Tribune News Service
New Delhi/Washington, January 27
A rally by Sikh separatists outside the Indian Embassy in Washington on the Republic Day turned out to be a flop show. The rally was attended by around 15-20 people, who were outnumbered by Indian-Americans waving flags.
Organised by the New York-based Sikhs for Justice (SFJ), the protesters raised “Khalistan zindabaad” slogans and tried to burn the Indian Flag in the presence of a battery of reporters from the local Pakistani media, a move slammed by the local Sikh community.
However, the SFJ supporters were outnumbered by Indian-Americans raising ‘Vande Mataram’ and ‘Bharat Mata Ki Jai’ slogans with Indian flags flying high in their hand.
Around 2.30 pm on Saturday, the members of the SFJ – in front of a group of Pakistani reporters and cameramen – tried to burn the Indian Flag. They ended up burning a green flag that had ‘S’ written on it.
With passions running high between Indian-Americans and protesters, the local law enforcement officials had warned against any attempt to burn the Indian Flag. In fact, they sought additional security personnel as the standoff continued. A group of mounted police were seen standing a few blocks away.
It was some tense moments for the local law enforcement officials as the two groups were standing face-to-face in a park just across the road from the Indian embassy in Washington. The standoff lasted for about two hours, after which the protestors were forced by the local police to move across the road.
“This demonstrates the hollow claim of SFJ that they enjoy wide support. They are a fringe group backed by Pakistan clearly bringing out the nefarious design of Pakistan to stir up trouble. In fact, most of the demonstrators were Pakistanis,” said sources.
Officials also point out that SFJ’s claim on its website of burning an Indian Flag outside the Embassy in Washington is ‘completely false’ as evident through available photos and videos.
“No such thing took place, the claim is intended to cover up for their flop show,” added sources.
Indian Ambassador Harsh Shringla in fact interacted with diaspora members, including Sikhs, on the streets on the occasion of 26th January celebrations.
The local Sikh community slammed the SFJ for the protest.
“Such theatrical protests like flag burning are detrimental to the peace-loving and harmony-enhancing Sikh community everywhere,” Jasse Singh and Kamaljit Singh Soni, the chairman and the president, respectively, of the Sikhs of America said in a joint statement.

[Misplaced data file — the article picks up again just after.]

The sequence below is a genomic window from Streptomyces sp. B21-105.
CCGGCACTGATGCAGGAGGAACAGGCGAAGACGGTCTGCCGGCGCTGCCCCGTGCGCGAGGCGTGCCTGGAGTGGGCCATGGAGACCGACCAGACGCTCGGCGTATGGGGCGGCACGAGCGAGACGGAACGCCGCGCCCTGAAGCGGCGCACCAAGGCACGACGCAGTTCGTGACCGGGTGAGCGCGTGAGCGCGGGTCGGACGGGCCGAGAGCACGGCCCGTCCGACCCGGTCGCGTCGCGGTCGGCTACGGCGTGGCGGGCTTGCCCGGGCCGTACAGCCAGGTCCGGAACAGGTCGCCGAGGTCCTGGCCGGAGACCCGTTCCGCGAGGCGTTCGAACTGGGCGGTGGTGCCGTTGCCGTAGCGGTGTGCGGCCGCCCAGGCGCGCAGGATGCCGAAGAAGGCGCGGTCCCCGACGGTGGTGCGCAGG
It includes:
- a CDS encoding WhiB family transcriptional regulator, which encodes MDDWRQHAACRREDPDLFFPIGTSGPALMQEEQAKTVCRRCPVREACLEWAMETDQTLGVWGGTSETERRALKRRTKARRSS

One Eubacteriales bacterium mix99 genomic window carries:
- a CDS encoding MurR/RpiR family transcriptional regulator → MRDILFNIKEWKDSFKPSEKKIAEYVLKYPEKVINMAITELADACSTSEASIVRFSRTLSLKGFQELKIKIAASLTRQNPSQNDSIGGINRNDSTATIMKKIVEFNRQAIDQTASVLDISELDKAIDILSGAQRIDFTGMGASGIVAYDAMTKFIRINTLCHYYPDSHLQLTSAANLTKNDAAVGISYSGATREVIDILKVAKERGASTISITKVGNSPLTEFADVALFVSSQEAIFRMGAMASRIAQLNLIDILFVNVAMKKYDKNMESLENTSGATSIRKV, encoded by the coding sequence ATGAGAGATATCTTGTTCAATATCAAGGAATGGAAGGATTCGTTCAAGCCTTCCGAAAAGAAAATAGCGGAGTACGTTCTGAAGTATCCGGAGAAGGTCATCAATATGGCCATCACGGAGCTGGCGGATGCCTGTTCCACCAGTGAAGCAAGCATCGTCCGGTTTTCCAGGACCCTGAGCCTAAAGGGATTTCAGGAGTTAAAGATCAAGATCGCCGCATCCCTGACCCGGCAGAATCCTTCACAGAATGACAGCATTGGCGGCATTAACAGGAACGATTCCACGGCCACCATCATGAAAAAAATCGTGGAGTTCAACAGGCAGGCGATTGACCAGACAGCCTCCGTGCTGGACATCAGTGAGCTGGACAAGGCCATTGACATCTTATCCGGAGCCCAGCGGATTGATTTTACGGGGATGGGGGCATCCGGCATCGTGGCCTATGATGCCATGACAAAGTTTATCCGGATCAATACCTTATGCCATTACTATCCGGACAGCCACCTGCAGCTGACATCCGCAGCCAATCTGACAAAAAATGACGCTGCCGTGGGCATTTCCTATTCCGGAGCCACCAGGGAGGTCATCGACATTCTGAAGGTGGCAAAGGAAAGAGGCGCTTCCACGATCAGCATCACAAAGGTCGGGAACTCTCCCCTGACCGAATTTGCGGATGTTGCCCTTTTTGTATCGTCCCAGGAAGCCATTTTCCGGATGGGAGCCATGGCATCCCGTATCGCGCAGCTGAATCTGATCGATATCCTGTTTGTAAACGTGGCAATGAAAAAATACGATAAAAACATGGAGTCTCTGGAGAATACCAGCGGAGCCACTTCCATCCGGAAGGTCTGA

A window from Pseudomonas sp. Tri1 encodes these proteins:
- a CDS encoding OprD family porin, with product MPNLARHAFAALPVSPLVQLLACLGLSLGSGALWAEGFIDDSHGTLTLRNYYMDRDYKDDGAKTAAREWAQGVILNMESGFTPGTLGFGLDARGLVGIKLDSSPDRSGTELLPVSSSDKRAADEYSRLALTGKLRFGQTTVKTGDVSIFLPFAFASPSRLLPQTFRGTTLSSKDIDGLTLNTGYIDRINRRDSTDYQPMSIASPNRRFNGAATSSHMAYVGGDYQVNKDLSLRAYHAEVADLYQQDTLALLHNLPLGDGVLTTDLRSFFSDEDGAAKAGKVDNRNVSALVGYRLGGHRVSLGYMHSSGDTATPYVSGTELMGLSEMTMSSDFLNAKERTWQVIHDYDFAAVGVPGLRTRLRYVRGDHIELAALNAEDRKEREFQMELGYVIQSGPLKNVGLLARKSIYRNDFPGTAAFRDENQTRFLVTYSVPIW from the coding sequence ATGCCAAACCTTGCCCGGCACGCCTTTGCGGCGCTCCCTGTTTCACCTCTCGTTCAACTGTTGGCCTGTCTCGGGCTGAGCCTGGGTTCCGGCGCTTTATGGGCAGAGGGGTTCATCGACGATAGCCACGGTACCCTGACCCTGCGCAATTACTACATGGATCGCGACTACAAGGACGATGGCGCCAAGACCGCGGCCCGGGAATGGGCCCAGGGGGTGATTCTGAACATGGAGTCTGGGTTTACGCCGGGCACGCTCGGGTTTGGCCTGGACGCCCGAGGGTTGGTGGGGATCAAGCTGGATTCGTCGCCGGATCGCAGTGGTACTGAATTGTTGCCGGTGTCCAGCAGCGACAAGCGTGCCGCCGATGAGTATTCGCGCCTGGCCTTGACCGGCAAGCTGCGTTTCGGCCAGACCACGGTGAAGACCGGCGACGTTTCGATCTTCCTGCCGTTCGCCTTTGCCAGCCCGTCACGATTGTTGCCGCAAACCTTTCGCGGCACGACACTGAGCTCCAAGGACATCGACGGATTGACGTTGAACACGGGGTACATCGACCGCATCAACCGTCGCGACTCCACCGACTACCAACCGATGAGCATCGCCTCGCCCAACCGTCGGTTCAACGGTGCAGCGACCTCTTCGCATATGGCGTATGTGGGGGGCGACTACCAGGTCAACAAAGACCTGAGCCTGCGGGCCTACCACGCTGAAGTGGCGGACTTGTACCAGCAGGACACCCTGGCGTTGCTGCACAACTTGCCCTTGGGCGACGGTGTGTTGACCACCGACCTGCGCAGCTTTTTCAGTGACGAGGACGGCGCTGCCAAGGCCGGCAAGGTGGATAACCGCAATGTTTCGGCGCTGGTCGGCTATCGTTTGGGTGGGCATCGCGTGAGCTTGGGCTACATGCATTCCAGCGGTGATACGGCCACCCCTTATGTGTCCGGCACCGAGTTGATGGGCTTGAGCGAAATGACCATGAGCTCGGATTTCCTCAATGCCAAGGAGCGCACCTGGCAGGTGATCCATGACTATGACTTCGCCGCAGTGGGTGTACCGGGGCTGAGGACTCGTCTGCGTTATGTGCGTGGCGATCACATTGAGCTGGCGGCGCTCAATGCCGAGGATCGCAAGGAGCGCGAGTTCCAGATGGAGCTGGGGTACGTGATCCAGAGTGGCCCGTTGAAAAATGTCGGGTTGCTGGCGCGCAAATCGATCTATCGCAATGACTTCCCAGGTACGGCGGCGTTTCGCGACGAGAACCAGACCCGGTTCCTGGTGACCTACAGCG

“I am disturbed and concerned that a chosen few can build a narrative about the Sikh community in USA which will be viewed by the whole world,” said Puneet Ahluwalia, an Indian American leader from Virginia.
“I will not stand for these forces to develop a misguided narrative with US leadership and public, besides polarising the already sensitivities towards minorities in India,” he said.
In a statement, American Hindu Coalition (AHC) expressed deep dismay at the SFJ attempt to burn the Indian flag.
“The intent of flag burning is also an immense affront to the largest democracy on the earth and causing huge grief to the American Hindus,” said Harsh Sethi, the AHC president who himself has a Sikh inheritance.
Ravi Batra, an Indian-American attorney from New York, said, “What SFJ, an American-born and accredited entity is seeking to do, however, is to burn the flag of another nation — and here is the critical part — as part of a campaign, allegedly, as an unregistered foreign agent engaging in terrorist activities in India.”
Meanwhile, the twitter account of the SFJ has been suspended by the social media company.
“Account suspended,” said the twitter page of ‘@SikhsforJustice’ Saturday. Twitter did not gave any reason for it except for providing links to its rules. “Twitter suspends accounts which violates the Twitter Rules.” It is understood that twitter suspended the account of the SFJ for running hate campaign against India. With PTI
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